Thank you for visiting my blog, which is usually about business writing. This off-topic post compares the 8-megapixel camera in my iPhone 4S to an 8-megapixel DSLR, my Canon 30d.
The 8-megapixel camera built into my new iPhone 4S produces the same size image as my 6-year-old Canon 30d. Only six years ago this was one of the highest-resolution DSLRs made. So now is a good time to give a practical, side-by-side comparison of cameras at either end of the 8MP spectrum. Just what, exactly, is the difference between an 8MP camera built into a phone and an 8MP camera built into a … well, camera?
Here’s how I did the test: The iPhone was mounted on a little tripod, using a Belkin grip adapter. Photos were shot using the Belkin grip’s shutter release. Aperture was f/2.4, which is wide open on the iPhone. ISO was 80. Full size on the iPhone is 3,264 pixels x 2,448 pixels = 7,990,272 pixels, or 7.99 megapixels.
The iPhone lens is an extreme wide angle, while the 50mm Canon lens is a short telephoto on my 30d. So the Canon shots were made from about 2 1/2 times the distance to get similar framing. Shots were hand-held at 1/100 second, and captured in JPEG. Aperture was f/2.5; ISO was 400. Full size on the Canon 30d is 3,504 pixels x 2,336 pixels = 8,185,344 pixels, or 8.185 megapixels.
The only bit of post-processing was to increase the brightness of the Canon file by about 1/3 stop, to match the exposure of the iPhone shot.
* Comparison #1 — 600 x 600 pixel crops from the full-size images.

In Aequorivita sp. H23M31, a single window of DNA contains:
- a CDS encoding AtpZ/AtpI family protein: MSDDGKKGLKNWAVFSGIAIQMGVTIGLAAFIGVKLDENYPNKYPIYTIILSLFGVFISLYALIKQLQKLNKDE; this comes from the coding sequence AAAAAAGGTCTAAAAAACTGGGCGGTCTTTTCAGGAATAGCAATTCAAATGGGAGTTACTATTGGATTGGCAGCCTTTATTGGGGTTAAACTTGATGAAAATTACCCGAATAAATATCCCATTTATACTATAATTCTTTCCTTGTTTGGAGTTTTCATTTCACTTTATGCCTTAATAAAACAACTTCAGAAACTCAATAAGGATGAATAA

* Comparison #2 — 600 x 600 reductions of square crops from the full-size images. The “full-size” square crop on the iPhone was 1,765 x 1,765 pixels. The full-size square crop on the Canon was 600 x 600 pixels.
Comparison #2 is the important one. It shows images in the form you are most likely to use them — or to see them when somebody else uses them. The simple truth is that we almost NEVER use our photos at full size. We are always shrinking them — or our computers are shrinking them automatically — for attaching to emails or uploading to social media sites.
For display on computer screens, anything over 2 megapixels is wasted data. For example, the screen on my MacBook Pro actually measures 330mm x 206mm. That’s 1,247 x 778 pixels = 970,000 pixels in area, or 0.97 megapixels. And that’s an image covering the entire screen, leaving no room for window frames, toolbars or the dock.
When you consider that more and more images are being viewed on phones, the situation is even sillier. The screen on my iPhone is only 76mm x 51mm, or 287 pixels x 193 pixels. That’s an area of 55,391 pixels, or 0.0554 megapixels.
Now before you start commenting that the iPhone 4S screen has a “resolution of 960 x 640 pixels”, understand what that means. It means that you can zoom into the image on your iPhone 4S until it is magnified to the equivalent of 960 x 640 in size — but you will only ever see 287 x 193 of it at any time.
That’s why I say the maximum useable size of an image is the size at which the entire image can be viewed on a typical device. If that device is a desktop computer, the max. size is around 1000 x 700 pixels (0.7 megapixels). If that device is a laptop computer, the max. size is around 900 x 600 pixels (0.54 megapixels). If that device is a phone, the max. size is around 300 x 200 pixels (0.06 megapixels).
In short, my 8-megapixel iPhone 4S is every bit as useable as my 8-megapixel Canon 30d DSLR for photos up to full-screen laptop size. And here they are — Canon photographed by Apple, and Apple photographed by Canon.
The next test is to use them both outdoors in strong light, and have prints made. Stay tuned.